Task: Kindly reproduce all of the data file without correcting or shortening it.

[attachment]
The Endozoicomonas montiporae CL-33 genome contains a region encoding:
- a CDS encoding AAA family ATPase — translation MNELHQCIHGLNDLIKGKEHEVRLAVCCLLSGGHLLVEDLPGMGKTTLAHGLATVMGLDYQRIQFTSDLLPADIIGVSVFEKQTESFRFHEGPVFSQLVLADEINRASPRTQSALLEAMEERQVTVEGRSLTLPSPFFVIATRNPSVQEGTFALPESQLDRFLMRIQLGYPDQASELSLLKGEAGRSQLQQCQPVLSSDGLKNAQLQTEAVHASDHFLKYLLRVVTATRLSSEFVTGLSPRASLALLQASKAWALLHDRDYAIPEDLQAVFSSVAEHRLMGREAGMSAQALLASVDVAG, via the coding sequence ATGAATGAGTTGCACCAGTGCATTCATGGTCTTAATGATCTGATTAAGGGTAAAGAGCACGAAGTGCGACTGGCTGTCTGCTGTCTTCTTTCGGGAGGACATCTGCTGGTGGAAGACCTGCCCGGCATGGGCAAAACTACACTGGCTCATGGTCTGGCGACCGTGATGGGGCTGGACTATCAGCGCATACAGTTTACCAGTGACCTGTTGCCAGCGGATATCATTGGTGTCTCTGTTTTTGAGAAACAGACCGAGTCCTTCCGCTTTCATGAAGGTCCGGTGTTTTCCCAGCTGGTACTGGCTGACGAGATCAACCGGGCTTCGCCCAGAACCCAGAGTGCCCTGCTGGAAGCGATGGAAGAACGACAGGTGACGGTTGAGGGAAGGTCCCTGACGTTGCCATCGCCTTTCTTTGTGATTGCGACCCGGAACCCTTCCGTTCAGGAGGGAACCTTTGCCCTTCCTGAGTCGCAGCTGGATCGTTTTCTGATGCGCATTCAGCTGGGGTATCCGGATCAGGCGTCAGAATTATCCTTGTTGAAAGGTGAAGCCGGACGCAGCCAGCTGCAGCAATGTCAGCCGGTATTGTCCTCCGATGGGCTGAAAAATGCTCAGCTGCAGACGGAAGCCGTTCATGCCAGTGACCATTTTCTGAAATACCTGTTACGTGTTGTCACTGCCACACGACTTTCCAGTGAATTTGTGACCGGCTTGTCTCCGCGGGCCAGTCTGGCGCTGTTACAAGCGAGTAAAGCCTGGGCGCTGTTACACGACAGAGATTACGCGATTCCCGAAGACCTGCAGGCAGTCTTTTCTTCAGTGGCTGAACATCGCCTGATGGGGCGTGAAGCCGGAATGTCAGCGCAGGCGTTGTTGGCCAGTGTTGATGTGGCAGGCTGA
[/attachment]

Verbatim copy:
The Endozoicomonas montiporae CL-33 genome contains a region encoding:
- a CDS encoding AAA family ATPase — translation MNELHQCIHGLNDLIKGKEHEVRLAVCCLLSGGHLLVEDLPGMGKTTLAHGLATVMGLDYQRIQFTSDLLPADIIGVSVFEKQTESFRFHEGPVFSQLVLADEINRASPRTQSALLEAMEERQVTVEGRSLTLPSPFFVIATRNPSVQEGTFALPESQLDRFLMRIQLGYPDQASELSLLKGEAGRSQLQQCQPVLSSDGLKNAQLQTEAVHASDHFLKYLLRVVTATRLSSEFVTGLSPRASLALLQASKAWALLHDRDYAIPEDLQAVFSSVAEHRLMGREAGMSAQALLASVDVAG, via the coding sequence ATGAATGAGTTGCACCAGTGCATTCATGGTCTTAATGATCTGATTAAGGGTAAAGAGCACGAAGTGCGACTGGCTGTCTGCTGTCTTCTTTCGGGAGGACATCTGCTGGTGGAAGACCTGCCCGGCATGGGCAAAACTACACTGGCTCATGGTCTGGCGACCGTGATGGGGCTGGACTATCAGCGCATACAGTTTACCAGTGACCTGTTGCCAGCGGATATCATTGGTGTCTCTGTTTTTGAGAAACAGACCGAGTCCTTCCGCTTTCATGAAGGTCCGGTGTTTTCCCAGCTGGTACTGGCTGACGAGATCAACCGGGCTTCGCCCAGAACCCAGAGTGCCCTGCTGGAAGCGATGGAAGAACGACAGGTGACGGTTGAGGGAAGGTCCCTGACGTTGCCATCGCCTTTCTTTGTGATTGCGACCCGGAACCCTTCCGTTCAGGAGGGAACCTTTGCCCTTCCTGAGTCGCAGCTGGATCGTTTTCTGATGCGCATTCAGCTGGGGTATCCGGATCAGGCGTCAGAATTATCCTTGTTGAAAGGTGAAGCCGGACGCAGCCAGCTGCAGCAATGTCAGCCGGTATTGTCCTCCGATGGGCTGAAAAATGCTCAGCTGCAGACGGAAGCCGTTCATGCCAGTGACCATTTTCTGAAATACCTGTTACGTGTTGTCACTGCCACACGACTTTCCAGTGAATTTGTGACCGGCTTGTCTCCGCGGGCCAGTCTGGCGCTGTTACAAGCGAGTAAAGCCTGGGCGCTGTTACACGACAGAGATTACGCGATTCCCGAAGACCTGCAGGCAGTCTTTTCTTCAGTGGCTGAACATCGCCTGATGGGGCGTGAAGCCGGAATGTCAGCGCAGGCGTTGTTGGCCAGTGTTGATGTGGCAGGCTGA